DALLAS - New Mexico is facing a new round of litigation over school funding after a lawsuit was filed on behalf of poor and Spanish-speaking students in the Albuquerque and Gallup-McKinley school districts.

The lawsuit, filed March 19 in Gallup state district court by the New Mexico Center on Law and Poverty, contends the state is inadequately funding schools in violation of the New Mexico constitution's requirement to provide an equitable and "sufficient" education for all children.

If the lawsuit is successful, the state could be forced to come up with hundreds of millions of tax dollars for schools. A study in 2008 concluded New Mexico was underfunding schools by as much as 15% or more than $300 million at the time.

"Public school education in New Mexico is in crisis," the lawsuit said. "New Mexico's students rank at the very bottom in the country in educational achievement."

The Public Education Department, which is under the control of Republican Gov. Susana Martinez, was named as the defendant.

A spokesman for the New Mexico Department of Education declined comment, saying he had not yet seen the suit.

Lawsuits challenging state methods of funding public schools have been brought in 45 of the 50 states.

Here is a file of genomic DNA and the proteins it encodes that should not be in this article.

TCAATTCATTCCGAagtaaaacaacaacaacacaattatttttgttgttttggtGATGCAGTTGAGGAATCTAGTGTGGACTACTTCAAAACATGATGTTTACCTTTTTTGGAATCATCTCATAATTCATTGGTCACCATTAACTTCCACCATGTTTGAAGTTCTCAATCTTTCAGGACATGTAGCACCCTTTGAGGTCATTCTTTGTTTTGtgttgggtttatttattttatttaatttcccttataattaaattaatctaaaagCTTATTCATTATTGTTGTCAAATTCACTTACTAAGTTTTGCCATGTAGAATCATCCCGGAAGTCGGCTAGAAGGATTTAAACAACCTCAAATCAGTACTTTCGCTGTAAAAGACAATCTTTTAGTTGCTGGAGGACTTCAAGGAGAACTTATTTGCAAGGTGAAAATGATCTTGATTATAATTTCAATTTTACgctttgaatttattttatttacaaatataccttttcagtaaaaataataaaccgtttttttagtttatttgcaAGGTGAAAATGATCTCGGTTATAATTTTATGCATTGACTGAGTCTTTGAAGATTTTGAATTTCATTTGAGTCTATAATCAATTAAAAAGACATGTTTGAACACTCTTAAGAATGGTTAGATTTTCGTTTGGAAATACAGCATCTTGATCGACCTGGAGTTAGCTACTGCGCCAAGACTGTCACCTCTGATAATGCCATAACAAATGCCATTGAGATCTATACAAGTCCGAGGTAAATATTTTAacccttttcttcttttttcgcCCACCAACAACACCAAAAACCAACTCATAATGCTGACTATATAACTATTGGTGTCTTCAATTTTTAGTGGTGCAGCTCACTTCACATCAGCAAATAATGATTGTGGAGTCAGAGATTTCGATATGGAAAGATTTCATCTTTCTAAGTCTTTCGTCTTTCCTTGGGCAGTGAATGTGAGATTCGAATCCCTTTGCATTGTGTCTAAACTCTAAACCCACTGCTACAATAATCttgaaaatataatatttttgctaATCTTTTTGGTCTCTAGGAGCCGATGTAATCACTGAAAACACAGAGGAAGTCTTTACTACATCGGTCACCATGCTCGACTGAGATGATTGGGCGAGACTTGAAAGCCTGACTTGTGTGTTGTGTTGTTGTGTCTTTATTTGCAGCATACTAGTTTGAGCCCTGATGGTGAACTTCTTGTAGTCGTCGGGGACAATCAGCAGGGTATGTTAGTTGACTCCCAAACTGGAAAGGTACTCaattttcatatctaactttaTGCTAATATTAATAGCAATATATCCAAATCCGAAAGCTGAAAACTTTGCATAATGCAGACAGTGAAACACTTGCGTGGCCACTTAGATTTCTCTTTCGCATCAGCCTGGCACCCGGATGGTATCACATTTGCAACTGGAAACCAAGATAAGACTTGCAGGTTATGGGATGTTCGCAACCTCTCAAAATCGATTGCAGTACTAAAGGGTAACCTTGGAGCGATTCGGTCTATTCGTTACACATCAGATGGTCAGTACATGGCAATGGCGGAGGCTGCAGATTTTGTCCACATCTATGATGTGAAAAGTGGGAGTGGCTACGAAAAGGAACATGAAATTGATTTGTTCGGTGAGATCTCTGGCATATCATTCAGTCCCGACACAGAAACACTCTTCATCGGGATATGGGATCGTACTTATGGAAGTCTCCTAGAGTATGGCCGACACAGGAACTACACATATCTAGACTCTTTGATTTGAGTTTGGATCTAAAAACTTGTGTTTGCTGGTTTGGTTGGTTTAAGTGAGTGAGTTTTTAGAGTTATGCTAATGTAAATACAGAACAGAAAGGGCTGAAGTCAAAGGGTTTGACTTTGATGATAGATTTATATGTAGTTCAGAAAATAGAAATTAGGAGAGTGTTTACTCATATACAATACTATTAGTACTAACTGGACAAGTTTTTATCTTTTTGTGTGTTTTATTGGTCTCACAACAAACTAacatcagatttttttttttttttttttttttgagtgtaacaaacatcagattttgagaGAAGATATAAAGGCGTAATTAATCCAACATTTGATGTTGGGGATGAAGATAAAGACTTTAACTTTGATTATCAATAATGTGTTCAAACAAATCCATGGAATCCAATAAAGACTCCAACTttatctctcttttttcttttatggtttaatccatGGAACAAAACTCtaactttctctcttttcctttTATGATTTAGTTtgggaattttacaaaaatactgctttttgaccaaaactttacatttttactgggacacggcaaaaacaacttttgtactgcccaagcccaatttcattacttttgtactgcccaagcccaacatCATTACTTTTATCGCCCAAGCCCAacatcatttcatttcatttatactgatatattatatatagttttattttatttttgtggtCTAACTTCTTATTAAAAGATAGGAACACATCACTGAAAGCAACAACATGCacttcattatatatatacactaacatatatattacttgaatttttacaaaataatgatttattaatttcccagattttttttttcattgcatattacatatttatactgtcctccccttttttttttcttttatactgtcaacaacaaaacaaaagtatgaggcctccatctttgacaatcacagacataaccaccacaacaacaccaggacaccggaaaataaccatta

Since the early 1970s, New Mexico has faced four major lawsuits over its funding formula.

The most recent decision came on April 27, 2007, when the United States Supreme Court ruled that New Mexico was allowed to deduct federal impact aid to New Mexico school districts when allocating state aid.

In Zuni Public School District v. Department of Education, plaintiff school districts had argued that the state was prohibited from reducing school funding by the amount provided in the form of federal impact aid. The districts are located on federal and tribal lands in predominantly Native American areas with meager property tax bases, qualifying them for federal impact aid.

The state deducted $35.8 million from its aid to the plaintiff districts in 2005-06.

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